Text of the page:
He’s a blunt instrument, dressing sharp and sexy with plenty of money. It’s such an inspiring vibe.
Article by Eisuke – Inspired by Bond.
James Bond’s shoes have undergone several brand changes over the franchise – with one Bond actor being a patron for one or two shoemakers each. Primarily John Lobb Ltd. for the Connery era (with one mystery shoemaker for Goldfinger – perhaps Church’s?), George Cleverley for On Her Majesty’s Secret Service, mostly Ferragamo and Gucci for the Moore era, and mostly Church’s for the Brosnan era. Did I miss someone out?
According to an interview with Lindy Hemming on Mi6HQ, Daniel Craig for the first time wears shoes from “London cobbler” John Lobb. At first, it sounded as if Craig was wearing bespoke shoes made in their St James St brick-and-mortar store, but after some simple guesswork, it was more than clear that Craig wore John Lobb Paris shoes for the film.
Read our full interview with Lindy Hemming in the book From Tailors with Love: An Evolution of Menswear Through the Bond Films.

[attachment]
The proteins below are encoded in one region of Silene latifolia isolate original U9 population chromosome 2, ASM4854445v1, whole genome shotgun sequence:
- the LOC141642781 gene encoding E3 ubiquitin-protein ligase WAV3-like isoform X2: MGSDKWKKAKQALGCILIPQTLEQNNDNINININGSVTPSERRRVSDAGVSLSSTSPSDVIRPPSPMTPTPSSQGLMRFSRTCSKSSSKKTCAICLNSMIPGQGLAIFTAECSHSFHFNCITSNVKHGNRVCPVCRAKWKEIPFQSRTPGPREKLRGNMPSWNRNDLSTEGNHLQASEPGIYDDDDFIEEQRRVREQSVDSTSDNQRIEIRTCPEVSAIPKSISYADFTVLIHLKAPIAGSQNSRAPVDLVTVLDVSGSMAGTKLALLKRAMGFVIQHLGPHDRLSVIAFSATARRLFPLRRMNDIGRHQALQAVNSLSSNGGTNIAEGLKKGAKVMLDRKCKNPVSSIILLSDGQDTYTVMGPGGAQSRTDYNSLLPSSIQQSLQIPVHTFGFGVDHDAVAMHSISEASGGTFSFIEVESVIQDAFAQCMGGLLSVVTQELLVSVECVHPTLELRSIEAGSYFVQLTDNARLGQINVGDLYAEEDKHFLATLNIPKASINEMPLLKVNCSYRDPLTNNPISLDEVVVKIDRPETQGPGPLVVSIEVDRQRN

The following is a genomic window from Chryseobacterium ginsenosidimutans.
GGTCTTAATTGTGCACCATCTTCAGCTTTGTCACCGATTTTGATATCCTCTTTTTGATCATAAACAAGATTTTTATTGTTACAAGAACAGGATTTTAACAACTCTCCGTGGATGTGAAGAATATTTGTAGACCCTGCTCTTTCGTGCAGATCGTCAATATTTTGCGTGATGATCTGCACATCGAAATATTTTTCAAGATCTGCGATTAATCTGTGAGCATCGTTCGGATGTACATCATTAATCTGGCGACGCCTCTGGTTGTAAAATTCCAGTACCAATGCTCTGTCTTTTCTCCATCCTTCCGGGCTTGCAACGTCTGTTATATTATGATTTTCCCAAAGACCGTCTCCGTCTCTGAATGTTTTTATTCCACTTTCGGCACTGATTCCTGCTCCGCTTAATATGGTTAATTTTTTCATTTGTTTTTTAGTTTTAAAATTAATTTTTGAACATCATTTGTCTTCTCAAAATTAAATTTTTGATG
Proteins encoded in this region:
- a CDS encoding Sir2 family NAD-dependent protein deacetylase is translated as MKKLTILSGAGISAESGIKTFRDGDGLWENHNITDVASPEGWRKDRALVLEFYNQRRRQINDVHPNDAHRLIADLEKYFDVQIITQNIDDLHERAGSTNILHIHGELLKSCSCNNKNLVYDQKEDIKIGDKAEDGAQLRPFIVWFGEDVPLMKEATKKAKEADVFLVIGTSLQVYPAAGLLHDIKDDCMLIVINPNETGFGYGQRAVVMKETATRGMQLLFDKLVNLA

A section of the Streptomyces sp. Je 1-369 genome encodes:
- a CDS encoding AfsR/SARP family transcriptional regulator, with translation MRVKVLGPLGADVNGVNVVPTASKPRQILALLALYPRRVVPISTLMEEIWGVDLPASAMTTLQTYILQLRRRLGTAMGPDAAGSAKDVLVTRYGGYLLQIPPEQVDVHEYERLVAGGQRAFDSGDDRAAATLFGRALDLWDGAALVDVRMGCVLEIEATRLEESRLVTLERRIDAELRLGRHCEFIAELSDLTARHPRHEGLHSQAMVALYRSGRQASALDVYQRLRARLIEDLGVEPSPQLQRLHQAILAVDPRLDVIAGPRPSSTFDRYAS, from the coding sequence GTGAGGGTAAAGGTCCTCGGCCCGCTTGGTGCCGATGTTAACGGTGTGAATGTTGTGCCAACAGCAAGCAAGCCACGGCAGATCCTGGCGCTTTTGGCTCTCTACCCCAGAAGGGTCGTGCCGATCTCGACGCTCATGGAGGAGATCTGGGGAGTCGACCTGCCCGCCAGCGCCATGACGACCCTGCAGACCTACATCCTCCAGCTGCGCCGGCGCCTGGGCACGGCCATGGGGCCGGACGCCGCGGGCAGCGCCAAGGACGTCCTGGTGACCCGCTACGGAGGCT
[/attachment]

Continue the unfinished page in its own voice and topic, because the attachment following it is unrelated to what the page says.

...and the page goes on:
Where are they made?
This does not mean the Paris version is an inferior dizygotic by any means. The shoes are made in Northampton, where almost every British shoe brand you can name has a factory. However it’s quite unlike the typical British shoe with a clear Continental influence to the look and the make of them. This is a clear example of a brand that morphed into something “sexier” with the influence of European capital and backbone.
Personally, I’m a huge fan of the idea of Daniel Craig’s Bond wearing John Lobb Paris shoes. The mismatch, or “gap” between his brash, macho, young portrayal, and these well-crafted, artisan shoes exudes a sort of fashionable quirkiness unique to his Bond.
According to Raccoon, the customer experience in the John Lobb Ginza store was exquisite, yet ball-squeezing. Upon filming the storefront, they gave off the “what are you looking at?” pressure so much that Raccoon felt obliged to enter the store, even though his appointment wasn’t until hours later. They didn’t allow in-store photography, though Raccoon recalls another room further inside the store, presumably for their bespoke customers.
The hospitality factor was seemingly impressive. They included a generous handwritten letter in the shoebox and added in shoe trees by default. John Lobb were dead serious about their profession, and the atmosphere dictated you should be too.